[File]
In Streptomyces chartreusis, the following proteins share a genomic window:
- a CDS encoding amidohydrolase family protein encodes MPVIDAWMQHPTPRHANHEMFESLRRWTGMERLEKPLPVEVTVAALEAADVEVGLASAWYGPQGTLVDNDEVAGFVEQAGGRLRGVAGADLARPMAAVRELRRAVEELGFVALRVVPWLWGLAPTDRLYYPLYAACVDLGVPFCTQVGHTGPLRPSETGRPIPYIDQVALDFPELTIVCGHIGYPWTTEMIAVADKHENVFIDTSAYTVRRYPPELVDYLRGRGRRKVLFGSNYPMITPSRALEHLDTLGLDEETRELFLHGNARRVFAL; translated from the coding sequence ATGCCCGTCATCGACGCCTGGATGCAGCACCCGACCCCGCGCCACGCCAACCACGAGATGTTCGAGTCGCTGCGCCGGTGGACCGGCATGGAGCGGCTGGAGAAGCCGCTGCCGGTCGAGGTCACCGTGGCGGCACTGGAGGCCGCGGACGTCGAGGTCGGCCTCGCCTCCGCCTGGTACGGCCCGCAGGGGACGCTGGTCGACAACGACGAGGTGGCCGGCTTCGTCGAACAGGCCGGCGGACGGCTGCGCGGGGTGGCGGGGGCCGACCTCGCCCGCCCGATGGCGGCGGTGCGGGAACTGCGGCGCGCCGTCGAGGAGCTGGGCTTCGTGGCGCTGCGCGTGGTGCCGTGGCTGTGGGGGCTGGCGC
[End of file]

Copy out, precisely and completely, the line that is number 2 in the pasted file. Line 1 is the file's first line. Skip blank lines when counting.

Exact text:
- a CDS encoding amidohydrolase family protein encodes MPVIDAWMQHPTPRHANHEMFESLRRWTGMERLEKPLPVEVTVAALEAADVEVGLASAWYGPQGTLVDNDEVAGFVEQAGGRLRGVAGADLARPMAAVRELRRAVEELGFVALRVVPWLWGLAPTDRLYYPLYAACVDLGVPFCTQVGHTGPLRPSETGRPIPYIDQVALDFPELTIVCGHIGYPWTTEMIAVADKHENVFIDTSAYTVRRYPPELVDYLRGRGRRKVLFGSNYPMITPSRALEHLDTLGLDEETRELFLHGNARRVFAL; translated from the coding sequence ATGCCCGTCATCGACGCCTGGATGCAGCACCCGACCCCGCGCCACGCCAACCACGAGATGTTCGAGTCGCTGCGCCGGTGGACCGGCATGGAGCGGCTGGAGAAGCCGCTGCCGGTCGAGGTCACCGTGGCGGCACTGGAGGCCGCGGACGTCGAGGTCGGCCTCGCCTCCGCCTGGTACGGCCCGCAGGGGACGCTGGTCGACAACGACGAGGTGGCCGGCTTCGTCGAACAGGCCGGCGGACGGCTGCGCGGGGTGGCGGGGGCCGACCTCGCCCGCCCGATGGCGGCGGTGCGGGAACTGCGGCGCGCCGTCGAGGAGCTGGGCTTCGTGGCGCTGCGCGTGGTGCCGTGGCTGTGGGGGCTGGCGC